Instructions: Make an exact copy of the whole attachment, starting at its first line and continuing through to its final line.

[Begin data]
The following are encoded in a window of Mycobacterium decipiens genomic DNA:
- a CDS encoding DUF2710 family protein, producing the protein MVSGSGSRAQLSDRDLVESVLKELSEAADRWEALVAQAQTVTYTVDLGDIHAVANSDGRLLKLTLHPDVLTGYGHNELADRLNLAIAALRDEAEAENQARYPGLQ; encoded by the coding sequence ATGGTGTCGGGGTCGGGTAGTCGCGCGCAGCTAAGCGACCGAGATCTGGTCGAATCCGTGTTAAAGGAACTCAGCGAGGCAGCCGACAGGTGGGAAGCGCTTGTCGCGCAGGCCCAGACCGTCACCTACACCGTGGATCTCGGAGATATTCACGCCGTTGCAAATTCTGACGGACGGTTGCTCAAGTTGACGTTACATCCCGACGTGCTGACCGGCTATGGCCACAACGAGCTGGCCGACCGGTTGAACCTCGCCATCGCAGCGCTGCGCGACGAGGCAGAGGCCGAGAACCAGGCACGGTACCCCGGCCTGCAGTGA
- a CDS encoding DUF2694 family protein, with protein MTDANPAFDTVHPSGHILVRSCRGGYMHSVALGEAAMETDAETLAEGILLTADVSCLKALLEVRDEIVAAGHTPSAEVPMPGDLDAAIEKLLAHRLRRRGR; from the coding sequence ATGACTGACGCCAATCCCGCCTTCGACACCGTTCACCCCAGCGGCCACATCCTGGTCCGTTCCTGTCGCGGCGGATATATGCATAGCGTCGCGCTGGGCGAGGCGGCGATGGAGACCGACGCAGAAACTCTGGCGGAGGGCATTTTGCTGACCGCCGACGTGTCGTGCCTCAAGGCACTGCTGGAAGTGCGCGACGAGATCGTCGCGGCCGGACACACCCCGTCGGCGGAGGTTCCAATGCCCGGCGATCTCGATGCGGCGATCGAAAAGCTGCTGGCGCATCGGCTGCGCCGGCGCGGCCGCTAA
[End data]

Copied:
The following are encoded in a window of Mycobacterium decipiens genomic DNA:
- a CDS encoding DUF2710 family protein, producing the protein MVSGSGSRAQLSDRDLVESVLKELSEAADRWEALVAQAQTVTYTVDLGDIHAVANSDGRLLKLTLHPDVLTGYGHNELADRLNLAIAALRDEAEAENQARYPGLQ; encoded by the coding sequence ATGGTGTCGGGGTCGGGTAGTCGCGCGCAGCTAAGCGACCGAGATCTGGTCGAATCCGTGTTAAAGGAACTCAGCGAGGCAGCCGACAGGTGGGAAGCGCTTGTCGCGCAGGCCCAGACCGTCACCTACACCGTGGATCTCGGAGATATTCACGCCGTTGCAAATTCTGACGGACGGTTGCTCAAGTTGACGTTACATCCCGACGTGCTGACCGGCTATGGCCACAACGAGCTGGCCGACCGGTTGAACCTCGCCATCGCAGCGCTGCGCGACGAGGCAGAGGCCGAGAACCAGGCACGGTACCCCGGCCTGCAGTGA
- a CDS encoding DUF2694 family protein, with protein MTDANPAFDTVHPSGHILVRSCRGGYMHSVALGEAAMETDAETLAEGILLTADVSCLKALLEVRDEIVAAGHTPSAEVPMPGDLDAAIEKLLAHRLRRRGR; from the coding sequence ATGACTGACGCCAATCCCGCCTTCGACACCGTTCACCCCAGCGGCCACATCCTGGTCCGTTCCTGTCGCGGCGGATATATGCATAGCGTCGCGCTGGGCGAGGCGGCGATGGAGACCGACGCAGAAACTCTGGCGGAGGGCATTTTGCTGACCGCCGACGTGTCGTGCCTCAAGGCACTGCTGGAAGTGCGCGACGAGATCGTCGCGGCCGGACACACCCCGTCGGCGGAGGTTCCAATGCCCGGCGATCTCGATGCGGCGATCGAAAAGCTGCTGGCGCATCGGCTGCGCCGGCGCGGCCGCTAA